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Fat, Lazy And Slow

September 15, 2016

First it’s two minutes, then four, then six, then the next thing you know, we’re the U.S. mail. 

– FedEx Manager Chuck Noland in “Castaway”

I stared at the scale and the number showing on its electronic readout: 210. The scale had to be wrong. There was no way I weighed 210 lbs. I’d never weighed more than about 160. . .well, maybe 170 after college. . .and I was 180 when I got fitted for a new suit. . .and. . .uh oh. 

When hiking, the weight of your backpack should typically be 25% to 33% of your body weight. Not bad when you consider a 180 lbs man (I lost the weight here.) That’s 45 – 60 lbs. But, when you are a 70 lbs Boy Scout, it’s only 17.5 – 23 lbs. 

Last night I met with our scout troop and talked about camping and backpacking. We had a backpacking trip last weekend. Most of the boys did great, a few of them struggled. In business we’d call this meeting the post mortem. (Interestingly that’s what a medical examiner would call it too.) The military would call it a debrief. We just called it “Wednesday night scouts.” 

On a backpacking trip, weight becomes an important consideration. Serious backpackers will agonize over an extra ounce here or there. I’m not a serious backpacker. I do try to limit the weight. For example, I recently bought a new sleeping bag. It is much lighter than my previous bag. 

The problem for me is the same problem that Tom Hanks’ character had in Castaway and the same problem I had when I gained 40 lbs unexpectedly; it’s the incremental things.

Should I bring an emergency rain poncho? Sure, that’s a good thing to have and it only weighs a couple of ounces. Well, when we did the Silver Lake hike, not all the boys had a rain poncho. Maybe I’ll throw in a couple extra. 

Hand warmers? Sure, it’s going to get down to the 30s at night. . .And I’ll just throw in a couple of extra just in case. 

Day pack? Yep. But, when we did Zions, Kragen didn’t have a day pack. I should throw in another one. It’s only an extra 3 oz. 

Gloves? Sure, I might need them for warmth, but also they make excellent “oven mitts” for taking pots off stoves. Oh, and I should probably bring both my backpacking stoves. And this extra water is important. And. . .and . . And. . .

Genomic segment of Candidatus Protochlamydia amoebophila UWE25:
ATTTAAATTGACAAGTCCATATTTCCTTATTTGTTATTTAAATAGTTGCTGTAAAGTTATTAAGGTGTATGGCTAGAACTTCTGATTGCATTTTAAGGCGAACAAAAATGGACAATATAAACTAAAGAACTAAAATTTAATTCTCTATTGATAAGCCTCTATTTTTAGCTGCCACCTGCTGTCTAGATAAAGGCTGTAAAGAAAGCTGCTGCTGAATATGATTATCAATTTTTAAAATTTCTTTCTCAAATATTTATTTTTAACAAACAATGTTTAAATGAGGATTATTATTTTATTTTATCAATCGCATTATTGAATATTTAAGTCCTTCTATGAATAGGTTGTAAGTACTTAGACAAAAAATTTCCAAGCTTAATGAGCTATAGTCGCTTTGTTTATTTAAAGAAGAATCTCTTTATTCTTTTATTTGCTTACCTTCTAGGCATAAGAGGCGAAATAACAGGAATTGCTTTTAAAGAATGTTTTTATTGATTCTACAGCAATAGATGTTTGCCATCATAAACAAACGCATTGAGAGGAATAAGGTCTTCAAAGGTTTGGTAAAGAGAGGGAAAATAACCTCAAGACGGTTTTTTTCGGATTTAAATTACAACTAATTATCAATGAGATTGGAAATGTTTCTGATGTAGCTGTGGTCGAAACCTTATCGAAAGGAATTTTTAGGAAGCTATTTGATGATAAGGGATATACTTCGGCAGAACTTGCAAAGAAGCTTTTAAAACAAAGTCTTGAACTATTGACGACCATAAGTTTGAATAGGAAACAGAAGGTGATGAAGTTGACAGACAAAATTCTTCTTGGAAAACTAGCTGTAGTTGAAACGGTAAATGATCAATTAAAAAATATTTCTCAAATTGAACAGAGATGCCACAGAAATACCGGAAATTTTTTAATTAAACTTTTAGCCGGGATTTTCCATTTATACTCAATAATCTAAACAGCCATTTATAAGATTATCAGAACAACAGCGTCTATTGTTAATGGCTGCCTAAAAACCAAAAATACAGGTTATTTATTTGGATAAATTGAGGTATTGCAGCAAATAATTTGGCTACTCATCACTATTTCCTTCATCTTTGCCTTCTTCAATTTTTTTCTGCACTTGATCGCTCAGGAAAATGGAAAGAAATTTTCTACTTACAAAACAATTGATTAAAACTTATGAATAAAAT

In project management we call this “scope creep.” Each additional feature by itself is worthwhile and the cost of implementing each new feature is minimal. And who doesn’t want to be the guy who says YES to his clients? But, the danger is very real. Without a strict effort to say NO and say it consistently and forcefully, a one day delay to add new features becomes two days. Two days becomes a week. A week drags on into a month. 

How does a project get 6 months behind?

One day at a time.

The goal, in project management and in backpacking, is to include everything you need, but nothing you don’t. If it sounds impossible, it’s because it is. However, you can work on getting better. The most important skill is saying NO.

No to the extra serving of pie.

No to the 2 minute delay in your package delivery.

No to the extra gear in your backpack.

No to the really cool, but extra feature that wasn’t in the original spec.

Saying YES too often is what leads to being fat, lazy and slow. 

Rodney M Bliss is an author, columnist and IT Consultant. His blog updates every weekday. He lives in Pleasant Grove, UT with his lovely wife, thirteen children and grandchildren. 

Follow him on
Twitter (@rodneymbliss
Facebook (www.facebook.com/rbliss
LinkedIn (www.LinkedIn.com/in/rbliss)
or email him at rbliss at msn dot com

(c) 2016 Rodney M Bliss, all rights reserved 

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